The following is posted on behalf of Dr. Nathan Kleczewski, Field Crops Pathologist for Growmark. This content is from the Field Crop Disease Hub webpage Dr. Kleczewski curated.
This week, growers and ag professionals have noticed round tan-colored lesions with red margins and yellow halos on Illinois corn. These symptoms likely were a minor disease called Holcus spot. Holcus spot is a bacterial disease of corn that can occur on young corn and is rarely damaging.
Lesions start off as dark green, water-soaked spots that turn white to tan to grey with time. Lesions are often surrounded by a reddish border and a cream to the white-colored halo. Lesions are range from ⅛ and ½ inch in diameter. Holcus spot typically occurs early in the season after windy, warm, and wet weather (75-85°F). The pathogen resides on residue, where it can be splashed onto the lower parts of the plant. Therefore you may see more of these symptoms on no-till corn. The pathogen enters corn leaves through wounds or natural openings but does not appear to spread from leaf to leaf. Holcus is not the only source of these symptoms on corn. Herbicide drift (e.g. gramoxone) can also result in similar symptoms.
Separating Herbicide drift and Holcus Spot
You can ask yourself the following questions to help you determine if the spots are a result of herbicide drift or Holcus spot:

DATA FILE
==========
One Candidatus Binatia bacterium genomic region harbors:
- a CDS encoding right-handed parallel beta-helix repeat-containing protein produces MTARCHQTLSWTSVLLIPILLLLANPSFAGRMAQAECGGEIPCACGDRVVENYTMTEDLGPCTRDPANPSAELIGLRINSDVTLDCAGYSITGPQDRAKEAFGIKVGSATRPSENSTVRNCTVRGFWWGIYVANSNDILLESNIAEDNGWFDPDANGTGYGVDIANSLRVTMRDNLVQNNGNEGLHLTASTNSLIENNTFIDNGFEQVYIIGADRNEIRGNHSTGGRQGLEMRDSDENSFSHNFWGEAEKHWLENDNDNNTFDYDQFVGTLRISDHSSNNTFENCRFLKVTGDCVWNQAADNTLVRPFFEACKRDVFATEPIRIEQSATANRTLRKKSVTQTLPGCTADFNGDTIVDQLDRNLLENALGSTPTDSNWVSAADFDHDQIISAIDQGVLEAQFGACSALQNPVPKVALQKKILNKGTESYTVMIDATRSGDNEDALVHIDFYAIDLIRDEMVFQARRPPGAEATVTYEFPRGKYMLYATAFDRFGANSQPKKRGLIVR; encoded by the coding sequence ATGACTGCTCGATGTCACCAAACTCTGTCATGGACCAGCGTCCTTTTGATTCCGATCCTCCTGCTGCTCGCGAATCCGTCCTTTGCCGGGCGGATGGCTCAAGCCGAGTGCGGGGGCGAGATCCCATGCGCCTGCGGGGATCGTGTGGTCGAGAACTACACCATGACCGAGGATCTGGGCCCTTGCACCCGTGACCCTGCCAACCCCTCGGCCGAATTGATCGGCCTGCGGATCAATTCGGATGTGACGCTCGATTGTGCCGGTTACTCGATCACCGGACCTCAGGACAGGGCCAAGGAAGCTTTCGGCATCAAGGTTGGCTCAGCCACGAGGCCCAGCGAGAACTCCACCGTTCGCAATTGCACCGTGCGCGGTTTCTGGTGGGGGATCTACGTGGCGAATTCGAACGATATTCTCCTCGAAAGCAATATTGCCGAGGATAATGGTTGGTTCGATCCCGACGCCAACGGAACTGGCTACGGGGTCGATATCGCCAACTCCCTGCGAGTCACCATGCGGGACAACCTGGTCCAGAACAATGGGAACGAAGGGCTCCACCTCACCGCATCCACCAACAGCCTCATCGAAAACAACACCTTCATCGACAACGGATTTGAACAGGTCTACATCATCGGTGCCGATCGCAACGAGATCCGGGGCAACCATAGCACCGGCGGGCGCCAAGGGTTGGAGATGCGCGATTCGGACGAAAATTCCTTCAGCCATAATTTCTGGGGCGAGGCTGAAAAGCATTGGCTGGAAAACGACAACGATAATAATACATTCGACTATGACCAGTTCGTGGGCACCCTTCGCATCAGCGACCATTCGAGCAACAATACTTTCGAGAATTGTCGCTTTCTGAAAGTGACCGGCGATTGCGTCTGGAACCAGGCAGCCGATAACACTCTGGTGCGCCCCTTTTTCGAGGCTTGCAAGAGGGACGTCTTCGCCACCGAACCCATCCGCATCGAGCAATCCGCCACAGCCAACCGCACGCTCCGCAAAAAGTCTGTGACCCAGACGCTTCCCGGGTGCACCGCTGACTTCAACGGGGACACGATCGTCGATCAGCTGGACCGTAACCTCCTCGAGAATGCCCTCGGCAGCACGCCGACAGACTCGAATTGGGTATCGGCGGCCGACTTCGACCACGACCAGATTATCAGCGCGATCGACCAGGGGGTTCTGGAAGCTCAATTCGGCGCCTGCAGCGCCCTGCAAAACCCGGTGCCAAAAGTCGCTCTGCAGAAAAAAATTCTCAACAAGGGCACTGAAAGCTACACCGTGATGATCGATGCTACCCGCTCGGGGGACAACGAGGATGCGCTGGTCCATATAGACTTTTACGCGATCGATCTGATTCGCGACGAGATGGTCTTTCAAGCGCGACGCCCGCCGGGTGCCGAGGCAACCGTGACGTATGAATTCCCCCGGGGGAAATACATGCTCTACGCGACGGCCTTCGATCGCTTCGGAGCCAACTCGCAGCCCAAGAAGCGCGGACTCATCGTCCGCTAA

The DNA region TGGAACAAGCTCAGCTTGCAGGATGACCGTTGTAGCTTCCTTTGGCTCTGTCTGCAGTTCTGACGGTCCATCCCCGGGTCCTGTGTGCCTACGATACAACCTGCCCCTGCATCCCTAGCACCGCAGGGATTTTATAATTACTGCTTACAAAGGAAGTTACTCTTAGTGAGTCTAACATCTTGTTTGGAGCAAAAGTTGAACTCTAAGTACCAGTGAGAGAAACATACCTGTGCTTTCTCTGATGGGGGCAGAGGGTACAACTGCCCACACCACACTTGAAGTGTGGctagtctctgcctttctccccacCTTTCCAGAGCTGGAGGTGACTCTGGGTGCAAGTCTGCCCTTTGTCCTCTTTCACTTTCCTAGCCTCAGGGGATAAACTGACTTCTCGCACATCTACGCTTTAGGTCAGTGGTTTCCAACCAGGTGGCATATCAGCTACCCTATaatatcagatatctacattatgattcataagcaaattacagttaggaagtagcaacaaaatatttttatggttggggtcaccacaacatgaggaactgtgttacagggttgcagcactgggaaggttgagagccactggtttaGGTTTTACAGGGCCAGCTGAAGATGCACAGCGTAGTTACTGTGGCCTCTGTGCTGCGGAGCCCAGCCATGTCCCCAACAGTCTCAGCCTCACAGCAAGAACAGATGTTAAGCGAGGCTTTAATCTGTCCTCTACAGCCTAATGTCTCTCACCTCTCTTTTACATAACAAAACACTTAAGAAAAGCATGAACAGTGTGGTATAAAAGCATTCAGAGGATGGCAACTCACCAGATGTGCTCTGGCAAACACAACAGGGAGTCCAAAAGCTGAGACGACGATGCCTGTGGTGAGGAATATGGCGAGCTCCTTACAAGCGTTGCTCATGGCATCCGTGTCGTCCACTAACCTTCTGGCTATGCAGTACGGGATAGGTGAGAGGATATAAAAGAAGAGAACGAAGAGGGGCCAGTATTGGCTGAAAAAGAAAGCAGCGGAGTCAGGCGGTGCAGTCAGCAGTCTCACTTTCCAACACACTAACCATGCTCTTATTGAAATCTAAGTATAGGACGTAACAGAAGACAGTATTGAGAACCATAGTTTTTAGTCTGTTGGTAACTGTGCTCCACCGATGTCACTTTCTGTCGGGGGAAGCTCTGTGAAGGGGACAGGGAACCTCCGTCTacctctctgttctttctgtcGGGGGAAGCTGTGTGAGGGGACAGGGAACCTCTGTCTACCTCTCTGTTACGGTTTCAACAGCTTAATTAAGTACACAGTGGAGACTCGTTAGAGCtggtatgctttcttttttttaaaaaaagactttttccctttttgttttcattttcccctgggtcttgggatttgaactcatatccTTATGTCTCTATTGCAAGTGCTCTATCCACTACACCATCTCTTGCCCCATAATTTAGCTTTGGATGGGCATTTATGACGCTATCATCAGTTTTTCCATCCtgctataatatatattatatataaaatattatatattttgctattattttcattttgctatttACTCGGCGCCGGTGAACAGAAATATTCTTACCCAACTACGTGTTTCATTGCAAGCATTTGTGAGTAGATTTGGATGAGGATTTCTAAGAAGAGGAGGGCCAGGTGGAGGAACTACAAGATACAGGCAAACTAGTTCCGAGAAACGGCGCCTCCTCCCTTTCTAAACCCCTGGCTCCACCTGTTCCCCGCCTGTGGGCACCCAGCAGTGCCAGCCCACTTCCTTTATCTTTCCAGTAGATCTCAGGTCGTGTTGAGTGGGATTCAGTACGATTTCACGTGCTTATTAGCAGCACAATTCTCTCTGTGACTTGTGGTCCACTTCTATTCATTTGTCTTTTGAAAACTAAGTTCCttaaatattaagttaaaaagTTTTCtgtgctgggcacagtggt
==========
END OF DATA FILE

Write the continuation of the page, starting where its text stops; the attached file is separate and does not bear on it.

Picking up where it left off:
1) Is the symptomatic corn near a field that recently received a burndown herbicide application? If the answer is yes, then you might suspect herbicide drift.
2) Are the symptoms more severe at the field edge or uniformly distributed throughout the field? If the symptoms are more severe on the outside of the field and gradually decrease as you move towards the center of the field, this may indicate potential herbicide drift.
3) Are plants around the field (ditches, driveways) showing symptoms? If yes, then again, the potential culprit is herbicide drift.
Regardless of the source, corn showing potential herbicide drift injury or Holcus spot is not at risk. Plants will grow out of herbicide drift and Holcus spot is not known to be yield-limiting. Although the lesions may cause concern to some, within-season management is not available nor is it required.